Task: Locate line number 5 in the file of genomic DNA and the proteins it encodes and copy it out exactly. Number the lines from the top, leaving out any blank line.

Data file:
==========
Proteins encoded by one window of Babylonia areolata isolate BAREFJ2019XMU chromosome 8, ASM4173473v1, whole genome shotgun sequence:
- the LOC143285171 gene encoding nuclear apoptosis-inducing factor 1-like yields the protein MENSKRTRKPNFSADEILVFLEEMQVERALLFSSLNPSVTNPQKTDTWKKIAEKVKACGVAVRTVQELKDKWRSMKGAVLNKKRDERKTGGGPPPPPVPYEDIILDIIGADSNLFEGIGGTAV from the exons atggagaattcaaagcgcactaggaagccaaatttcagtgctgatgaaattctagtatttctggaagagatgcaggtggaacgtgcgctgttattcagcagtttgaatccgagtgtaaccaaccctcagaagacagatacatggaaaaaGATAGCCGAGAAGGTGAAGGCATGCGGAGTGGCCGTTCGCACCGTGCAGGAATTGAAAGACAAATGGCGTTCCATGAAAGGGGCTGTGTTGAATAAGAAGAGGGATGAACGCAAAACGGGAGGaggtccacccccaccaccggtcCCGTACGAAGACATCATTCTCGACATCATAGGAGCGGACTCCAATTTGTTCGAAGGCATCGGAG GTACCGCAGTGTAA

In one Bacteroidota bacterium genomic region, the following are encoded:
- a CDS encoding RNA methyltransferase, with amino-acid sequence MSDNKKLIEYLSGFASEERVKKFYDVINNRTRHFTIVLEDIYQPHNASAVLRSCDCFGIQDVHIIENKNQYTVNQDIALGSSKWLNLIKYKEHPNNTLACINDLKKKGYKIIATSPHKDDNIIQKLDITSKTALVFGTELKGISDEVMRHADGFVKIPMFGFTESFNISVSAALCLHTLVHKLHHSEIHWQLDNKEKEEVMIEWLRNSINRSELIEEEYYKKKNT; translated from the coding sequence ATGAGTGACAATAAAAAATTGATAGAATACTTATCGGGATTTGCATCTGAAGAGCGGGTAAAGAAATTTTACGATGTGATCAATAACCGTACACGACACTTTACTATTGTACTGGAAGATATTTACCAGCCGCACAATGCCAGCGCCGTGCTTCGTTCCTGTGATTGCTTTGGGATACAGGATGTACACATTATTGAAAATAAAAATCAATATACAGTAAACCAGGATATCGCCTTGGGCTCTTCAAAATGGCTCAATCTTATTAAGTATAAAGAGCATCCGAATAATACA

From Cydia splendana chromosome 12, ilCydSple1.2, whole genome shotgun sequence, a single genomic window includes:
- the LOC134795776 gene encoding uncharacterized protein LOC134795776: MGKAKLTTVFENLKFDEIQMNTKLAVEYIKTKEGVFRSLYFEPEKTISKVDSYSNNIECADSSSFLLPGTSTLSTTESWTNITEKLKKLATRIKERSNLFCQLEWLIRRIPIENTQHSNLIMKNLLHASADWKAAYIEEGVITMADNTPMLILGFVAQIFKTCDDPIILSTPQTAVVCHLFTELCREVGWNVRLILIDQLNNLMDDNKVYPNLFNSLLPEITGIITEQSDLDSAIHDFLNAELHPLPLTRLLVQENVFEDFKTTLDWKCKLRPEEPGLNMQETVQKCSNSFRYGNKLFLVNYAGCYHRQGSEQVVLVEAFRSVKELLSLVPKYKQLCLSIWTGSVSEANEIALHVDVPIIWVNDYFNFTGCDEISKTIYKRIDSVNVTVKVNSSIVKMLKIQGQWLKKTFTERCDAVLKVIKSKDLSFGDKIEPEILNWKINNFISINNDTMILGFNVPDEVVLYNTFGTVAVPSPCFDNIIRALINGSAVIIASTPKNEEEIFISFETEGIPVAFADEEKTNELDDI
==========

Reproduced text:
From Cydia splendana chromosome 12, ilCydSple1.2, whole genome shotgun sequence, a single genomic window includes: